There’s something magical about Europe at Christmas. Maybe it’s the decor, it may be the festive food and drinks, or perhaps it’s the cold and the possibility of snow. But one thing’s for sure – the markets are something truly special. And yes you can go to a Christmas market anywhere in the world. But the market that started the tradition of the Christmas tree? A market that looks like a Disney film set? You’ll only find these — and so many more — in Europe. So here, we’ve rounded up the 10 most magical European Christmas markets.
France, November 23 – December 30, 2018
Inspired by German traditions, the Christmas market of Strasbourg, France, has been delighting locals and visitors alike since 1570. The market sprawls through the streets and squares around the Cathedral, and there are more than 300 stalls serving up Alsatian specialties (think pretzels and spiced bread), gifts, a book market, and a Belgian village.
Germany, November 26 – December 23, 2018
Germany is home to many gorgeous Christmas market, but Cologne takes it to the next level. It’s a feast for all the sense with glühwein and bratwurst, festive lights, and an entertainment lineup that includes more than 100 stage performances including swing music and gospel.
Austria, November 16 – December 26, 2018
Christmas markets don’t come more idyllic than Vienna’s Christkindle market. And when it snows? Magic. There’s something for everyone here, from skating rinks and light displays, to children’s performances and Austrian Christmas snacks. Don’t miss the Rathaus building, where advent windows are decorated by local artists.
Belgium, November 30, 2018 – January 6, 2019
In the Belgian capital, the city center turns into a festive wonderland where some 240 wooden huts shelter all manner of gifts, arts, food and drink. There’s also plenty of fun to be had with a Ferris wheel trunk with fairy lights, toboggan slopes, and a skating ring. Try the vin chaud (mulled wine) spiked with rum or amaretto, white wine, and honey.
Denmark, November 17 – December 31, 2018
Does it get more Christmas than this Danish amusement park that inspired the Disneyland parks we know today? Doubtful. This magical winter wonderland is full of Danish Christmas pixies and craft stalls, a 19th century pantomime theater to keep you entertained, and roller coasters and park rides for thrills. Try the hot glogg – a spiced wine with raisins and almonds — and an aebleskiver, a Danish Christmas donut.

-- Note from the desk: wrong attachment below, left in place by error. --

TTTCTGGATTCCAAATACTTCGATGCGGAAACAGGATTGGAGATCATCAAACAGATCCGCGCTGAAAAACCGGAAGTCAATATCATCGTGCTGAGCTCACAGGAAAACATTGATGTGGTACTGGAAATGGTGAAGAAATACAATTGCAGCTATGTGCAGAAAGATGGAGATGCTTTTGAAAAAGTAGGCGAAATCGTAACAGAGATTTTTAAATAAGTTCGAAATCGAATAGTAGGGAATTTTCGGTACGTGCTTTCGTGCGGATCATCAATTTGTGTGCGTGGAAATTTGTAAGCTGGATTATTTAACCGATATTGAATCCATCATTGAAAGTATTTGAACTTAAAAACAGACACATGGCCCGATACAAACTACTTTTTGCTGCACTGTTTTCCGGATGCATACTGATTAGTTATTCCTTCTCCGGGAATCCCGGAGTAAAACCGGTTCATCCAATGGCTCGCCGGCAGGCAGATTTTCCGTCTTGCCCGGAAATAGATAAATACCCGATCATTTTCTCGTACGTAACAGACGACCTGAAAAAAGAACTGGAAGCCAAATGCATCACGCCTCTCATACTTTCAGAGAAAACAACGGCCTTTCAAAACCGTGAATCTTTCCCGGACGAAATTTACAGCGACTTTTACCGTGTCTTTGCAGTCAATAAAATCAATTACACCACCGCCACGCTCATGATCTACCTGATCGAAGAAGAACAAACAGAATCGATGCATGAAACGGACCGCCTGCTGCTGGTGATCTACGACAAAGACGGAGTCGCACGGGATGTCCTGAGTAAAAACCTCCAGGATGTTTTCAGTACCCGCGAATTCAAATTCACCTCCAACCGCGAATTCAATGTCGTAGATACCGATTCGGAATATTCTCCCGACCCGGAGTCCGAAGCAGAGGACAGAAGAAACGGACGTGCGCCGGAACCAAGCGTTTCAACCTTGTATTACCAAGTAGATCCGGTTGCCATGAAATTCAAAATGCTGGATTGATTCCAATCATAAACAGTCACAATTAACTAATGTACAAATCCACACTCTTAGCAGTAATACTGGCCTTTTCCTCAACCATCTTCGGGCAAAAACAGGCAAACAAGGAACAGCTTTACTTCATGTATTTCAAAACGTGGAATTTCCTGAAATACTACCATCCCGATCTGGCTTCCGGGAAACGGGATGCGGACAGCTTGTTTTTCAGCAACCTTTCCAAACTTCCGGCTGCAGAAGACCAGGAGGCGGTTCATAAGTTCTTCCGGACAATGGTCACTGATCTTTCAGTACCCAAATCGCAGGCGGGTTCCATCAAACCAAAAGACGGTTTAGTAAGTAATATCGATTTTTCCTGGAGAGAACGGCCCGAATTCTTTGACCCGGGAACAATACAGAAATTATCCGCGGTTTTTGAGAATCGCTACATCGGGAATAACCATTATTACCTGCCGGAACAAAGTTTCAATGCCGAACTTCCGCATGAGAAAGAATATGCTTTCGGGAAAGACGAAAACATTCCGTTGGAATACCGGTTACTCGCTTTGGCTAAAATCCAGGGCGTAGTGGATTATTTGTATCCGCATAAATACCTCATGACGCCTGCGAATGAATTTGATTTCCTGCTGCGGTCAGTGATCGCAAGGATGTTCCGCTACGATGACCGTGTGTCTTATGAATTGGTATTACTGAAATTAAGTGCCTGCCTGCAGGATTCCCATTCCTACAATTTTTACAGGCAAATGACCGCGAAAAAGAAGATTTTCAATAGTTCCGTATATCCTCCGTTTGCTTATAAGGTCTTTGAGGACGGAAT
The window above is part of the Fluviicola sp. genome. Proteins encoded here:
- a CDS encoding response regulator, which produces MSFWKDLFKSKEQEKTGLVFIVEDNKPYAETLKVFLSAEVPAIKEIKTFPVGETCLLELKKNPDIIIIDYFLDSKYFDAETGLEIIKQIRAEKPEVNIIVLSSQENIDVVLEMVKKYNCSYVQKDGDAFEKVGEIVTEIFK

Czech Republic, December 1, 2018 – January 6, 2019
Take an European Christmas market and throw it into the architecturally arresting Old Town in Prague’s center, and you’ve got a pretty magical winter wonderland. This is a very Czech experience, so expect local traditions like spit-roasted ham, sausages, carp (yes, really, it’s a local speciality), and honey liqueur. Peruse the craft stores, peek at the nativity scene, and grab your Insta snap by the tree.
Hungary, November 23, 2018 – January 1, 2019
With Saint Stephen’s Basilica as its anchor, Budapest’s traditional Christmas market sprawls through the city center with more than 150 cottage-like stalls. Take a break for shopping to check out folk dancing, puppet shows, and the advent calendar windows at Café Gerbeaud.
Germany, December 4 – December 23, 2018
Said to be the oldest — and most traditional — of Germany’s Christmas market, Stuttgart’s festive offering has been a sight to see since its humble beginnings in 1692. 280 stalls are set up in front of the Old Palace, and you’ll find everything from nativity scenes and concerts to handmade puppets and Black Forest cake. There are also plenty of regional treats, and a children’s area.
Germany, November 30 – December 23, 2018
If Disney came up with its own Christmas market, it would probably look like this. Set inside the medieval city walls, the market features light displays, mulled white wine, and more than 500 years of tradition. For extra festive cheer, check out the year-round German Christmas Museum.
Estonia, November 16-January 7
Bet you haven’t thought about heading to the Baltics for Christmas, but allow Tallinn to change your mind. The Town Hall Square transforms into a festive free-for-all with Estonian Christmas treats like black pudding, and the oldest Christmas tree tradition in Europe (the first one went up in 1441!). Extra points if you catch Santa’s arrival on a sleigh pulled by — of course — reindeer.
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